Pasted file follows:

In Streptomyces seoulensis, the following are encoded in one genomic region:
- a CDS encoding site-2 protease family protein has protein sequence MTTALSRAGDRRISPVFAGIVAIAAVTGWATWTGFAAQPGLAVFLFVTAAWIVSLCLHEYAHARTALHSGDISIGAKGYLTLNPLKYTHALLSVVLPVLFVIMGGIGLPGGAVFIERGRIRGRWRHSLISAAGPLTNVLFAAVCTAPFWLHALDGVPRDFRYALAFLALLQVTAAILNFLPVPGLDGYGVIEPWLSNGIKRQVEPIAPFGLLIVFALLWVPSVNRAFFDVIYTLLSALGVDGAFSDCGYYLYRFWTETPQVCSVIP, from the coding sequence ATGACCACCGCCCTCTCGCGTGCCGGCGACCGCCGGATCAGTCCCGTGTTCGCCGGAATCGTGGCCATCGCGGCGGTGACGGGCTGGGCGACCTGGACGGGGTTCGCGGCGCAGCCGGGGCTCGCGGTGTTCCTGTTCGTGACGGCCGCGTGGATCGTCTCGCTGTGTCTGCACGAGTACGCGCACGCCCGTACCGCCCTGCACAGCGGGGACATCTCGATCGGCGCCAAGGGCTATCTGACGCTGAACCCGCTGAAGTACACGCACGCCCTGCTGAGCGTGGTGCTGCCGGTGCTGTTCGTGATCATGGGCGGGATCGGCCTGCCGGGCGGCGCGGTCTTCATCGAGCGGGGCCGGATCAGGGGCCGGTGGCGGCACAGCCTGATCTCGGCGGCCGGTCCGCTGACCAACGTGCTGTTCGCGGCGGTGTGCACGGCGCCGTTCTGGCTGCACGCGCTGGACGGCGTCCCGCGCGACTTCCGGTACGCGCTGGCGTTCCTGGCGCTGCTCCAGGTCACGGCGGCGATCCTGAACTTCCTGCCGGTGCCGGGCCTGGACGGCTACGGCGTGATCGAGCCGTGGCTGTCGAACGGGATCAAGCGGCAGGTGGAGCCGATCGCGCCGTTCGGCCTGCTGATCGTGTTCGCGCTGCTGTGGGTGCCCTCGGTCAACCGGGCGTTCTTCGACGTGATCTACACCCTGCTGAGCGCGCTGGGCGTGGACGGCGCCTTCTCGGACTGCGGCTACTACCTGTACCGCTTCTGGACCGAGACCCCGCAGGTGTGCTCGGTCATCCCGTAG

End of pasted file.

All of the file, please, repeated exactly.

In Streptomyces seoulensis, the following are encoded in one genomic region:
- a CDS encoding site-2 protease family protein has protein sequence MTTALSRAGDRRISPVFAGIVAIAAVTGWATWTGFAAQPGLAVFLFVTAAWIVSLCLHEYAHARTALHSGDISIGAKGYLTLNPLKYTHALLSVVLPVLFVIMGGIGLPGGAVFIERGRIRGRWRHSLISAAGPLTNVLFAAVCTAPFWLHALDGVPRDFRYALAFLALLQVTAAILNFLPVPGLDGYGVIEPWLSNGIKRQVEPIAPFGLLIVFALLWVPSVNRAFFDVIYTLLSALGVDGAFSDCGYYLYRFWTETPQVCSVIP, from the coding sequence ATGACCACCGCCCTCTCGCGTGCCGGCGACCGCCGGATCAGTCCCGTGTTCGCCGGAATCGTGGCCATCGCGGCGGTGACGGGCTGGGCGACCTGGACGGGGTTCGCGGCGCAGCCGGGGCTCGCGGTGTTCCTGTTCGTGACGGCCGCGTGGATCGTCTCGCTGTGTCTGCACGAGTACGCGCACGCCCGTACCGCCCTGCACAGCGGGGACATCTCGATCGGCGCCAAGGGCTATCTGACGCTGAACCCGCTGAAGTACACGCACGCCCTGCTGAGCGTGGTGCTGCCGGTGCTGTTCGTGATCATGGGCGGGATCGGCCTGCCGGGCGGCGCGGTCTTCATCGAGCGGGGCCGGATCAGGGGCCGGTGGCGGCACAGCCTGATCTCGGCGGCCGGTCCGCTGACCAACGTGCTGTTCGCGGCGGTGTGCACGGCGCCGTTCTGGCTGCACGCGCTGGACGGCGTCCCGCGCGACTTCCGGTACGCGCTGGCGTTCCTGGCGCTGCTCCAGGTCACGGCGGCGATCCTGAACTTCCTGCCGGTGCCGGGCCTGGACGGCTACGGCGTGATCGAGCCGTGGCTGTCGAACGGGATCAAGCGGCAGGTGGAGCCGATCGCGCCGTTCGGCCTGCTGATCGTGTTCGCGCTGCTGTGGGTGCCCTCGGTCAACCGGGCGTTCTTCGACGTGATCTACACCCTGCTGAGCGCGCTGGGCGTGGACGGCGCCTTCTCGGACTGCGGCTACTACCTGTACCGCTTCTGGACCGAGACCCCGCAGGTGTGCTCGGTCATCCCGTAG